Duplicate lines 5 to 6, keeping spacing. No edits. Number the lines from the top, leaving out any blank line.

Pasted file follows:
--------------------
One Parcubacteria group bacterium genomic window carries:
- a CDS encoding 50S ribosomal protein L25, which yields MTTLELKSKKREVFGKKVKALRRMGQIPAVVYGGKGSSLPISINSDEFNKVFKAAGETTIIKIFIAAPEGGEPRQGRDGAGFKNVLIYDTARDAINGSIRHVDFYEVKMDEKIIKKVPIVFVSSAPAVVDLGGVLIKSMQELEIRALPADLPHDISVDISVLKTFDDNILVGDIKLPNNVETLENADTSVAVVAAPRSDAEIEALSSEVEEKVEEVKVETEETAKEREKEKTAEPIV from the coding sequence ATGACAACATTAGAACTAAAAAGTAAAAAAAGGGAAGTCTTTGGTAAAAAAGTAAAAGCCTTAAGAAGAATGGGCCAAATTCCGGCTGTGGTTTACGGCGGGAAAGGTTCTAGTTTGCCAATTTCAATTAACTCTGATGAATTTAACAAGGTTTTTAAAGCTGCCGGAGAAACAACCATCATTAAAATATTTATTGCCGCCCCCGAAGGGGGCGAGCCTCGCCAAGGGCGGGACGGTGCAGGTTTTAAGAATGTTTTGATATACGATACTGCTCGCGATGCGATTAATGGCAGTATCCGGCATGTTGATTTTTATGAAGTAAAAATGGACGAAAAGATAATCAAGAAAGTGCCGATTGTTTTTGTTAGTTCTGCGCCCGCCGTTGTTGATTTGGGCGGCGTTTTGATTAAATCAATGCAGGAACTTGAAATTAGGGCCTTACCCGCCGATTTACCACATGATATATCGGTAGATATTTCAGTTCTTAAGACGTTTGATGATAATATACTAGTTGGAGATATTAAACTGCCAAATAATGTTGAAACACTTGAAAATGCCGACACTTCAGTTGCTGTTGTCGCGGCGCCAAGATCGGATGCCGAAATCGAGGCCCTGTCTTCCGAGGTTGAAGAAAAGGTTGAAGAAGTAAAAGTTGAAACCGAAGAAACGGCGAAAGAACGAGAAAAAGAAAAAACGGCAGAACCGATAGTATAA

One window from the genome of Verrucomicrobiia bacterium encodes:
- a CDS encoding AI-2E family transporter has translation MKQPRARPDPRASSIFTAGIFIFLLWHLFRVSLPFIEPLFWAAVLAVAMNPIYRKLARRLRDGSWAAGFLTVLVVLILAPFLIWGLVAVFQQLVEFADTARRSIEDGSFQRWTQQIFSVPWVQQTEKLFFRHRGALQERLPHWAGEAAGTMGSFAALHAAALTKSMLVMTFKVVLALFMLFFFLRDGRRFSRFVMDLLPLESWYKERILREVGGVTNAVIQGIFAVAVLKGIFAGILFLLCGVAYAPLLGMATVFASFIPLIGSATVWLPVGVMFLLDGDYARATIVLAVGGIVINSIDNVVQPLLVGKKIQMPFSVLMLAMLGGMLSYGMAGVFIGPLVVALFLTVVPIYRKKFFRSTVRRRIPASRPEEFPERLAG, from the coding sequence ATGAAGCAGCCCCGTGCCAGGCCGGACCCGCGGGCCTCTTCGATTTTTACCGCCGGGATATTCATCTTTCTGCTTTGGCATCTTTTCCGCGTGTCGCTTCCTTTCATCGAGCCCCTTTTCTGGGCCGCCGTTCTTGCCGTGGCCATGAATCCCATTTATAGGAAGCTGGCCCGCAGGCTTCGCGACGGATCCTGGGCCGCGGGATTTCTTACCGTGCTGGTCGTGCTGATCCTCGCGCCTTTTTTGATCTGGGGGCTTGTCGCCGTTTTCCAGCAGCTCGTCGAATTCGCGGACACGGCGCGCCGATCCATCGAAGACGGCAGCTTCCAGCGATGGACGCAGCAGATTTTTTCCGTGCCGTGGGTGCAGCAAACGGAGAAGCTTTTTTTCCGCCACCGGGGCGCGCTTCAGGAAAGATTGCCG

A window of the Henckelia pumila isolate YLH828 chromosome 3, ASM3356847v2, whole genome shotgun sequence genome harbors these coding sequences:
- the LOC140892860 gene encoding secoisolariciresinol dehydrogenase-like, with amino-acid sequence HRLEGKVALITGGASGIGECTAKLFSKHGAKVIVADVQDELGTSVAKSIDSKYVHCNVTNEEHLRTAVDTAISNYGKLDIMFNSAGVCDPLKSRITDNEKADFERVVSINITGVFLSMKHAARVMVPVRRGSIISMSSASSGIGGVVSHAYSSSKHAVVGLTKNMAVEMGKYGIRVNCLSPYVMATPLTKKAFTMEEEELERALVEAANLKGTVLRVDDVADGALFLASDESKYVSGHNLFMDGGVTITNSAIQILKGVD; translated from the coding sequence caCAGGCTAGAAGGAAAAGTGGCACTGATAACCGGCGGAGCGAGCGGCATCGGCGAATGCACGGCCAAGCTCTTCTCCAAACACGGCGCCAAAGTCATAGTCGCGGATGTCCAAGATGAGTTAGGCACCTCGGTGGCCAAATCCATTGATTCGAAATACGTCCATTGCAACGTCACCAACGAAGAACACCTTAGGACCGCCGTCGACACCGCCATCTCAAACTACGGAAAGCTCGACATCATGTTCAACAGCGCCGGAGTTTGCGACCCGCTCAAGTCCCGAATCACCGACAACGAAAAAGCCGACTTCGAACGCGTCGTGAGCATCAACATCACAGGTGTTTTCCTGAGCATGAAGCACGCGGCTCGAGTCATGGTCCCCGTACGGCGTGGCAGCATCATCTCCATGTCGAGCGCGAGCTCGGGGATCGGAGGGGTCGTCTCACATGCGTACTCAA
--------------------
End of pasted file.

A window of the Henckelia pumila isolate YLH828 chromosome 3, ASM3356847v2, whole genome shotgun sequence genome harbors these coding sequences:
- the LOC140892860 gene encoding secoisolariciresinol dehydrogenase-like, with amino-acid sequence HRLEGKVALITGGASGIGECTAKLFSKHGAKVIVADVQDELGTSVAKSIDSKYVHCNVTNEEHLRTAVDTAISNYGKLDIMFNSAGVCDPLKSRITDNEKADFERVVSINITGVFLSMKHAARVMVPVRRGSIISMSSASSGIGGVVSHAYSSSKHAVVGLTKNMAVEMGKYGIRVNCLSPYVMATPLTKKAFTMEEEELERALVEAANLKGTVLRVDDVADGALFLASDESKYVSGHNLFMDGGVTITNSAIQILKGVD; translated from the coding sequence caCAGGCTAGAAGGAAAAGTGGCACTGATAACCGGCGGAGCGAGCGGCATCGGCGAATGCACGGCCAAGCTCTTCTCCAAACACGGCGCCAAAGTCATAGTCGCGGATGTCCAAGATGAGTTAGGCACCTCGGTGGCCAAATCCATTGATTCGAAATACGTCCATTGCAACGTCACCAACGAAGAACACCTTAGGACCGCCGTCGACACCGCCATCTCAAACTACGGAAAGCTCGACATCATGTTCAACAGCGCCGGAGTTTGCGACCCGCTCAAGTCCCGAATCACCGACAACGAAAAAGCCGACTTCGAACGCGTCGTGAGCATCAACATCACAGGTGTTTTCCTGAGCATGAAGCACGCGGCTCGAGTCATGGTCCCCGTACGGCGTGGCAGCATCATCTCCATGTCGAGCGCGAGCTCGGGGATCGGAGGGGTCGTCTCACATGCGTACTCAA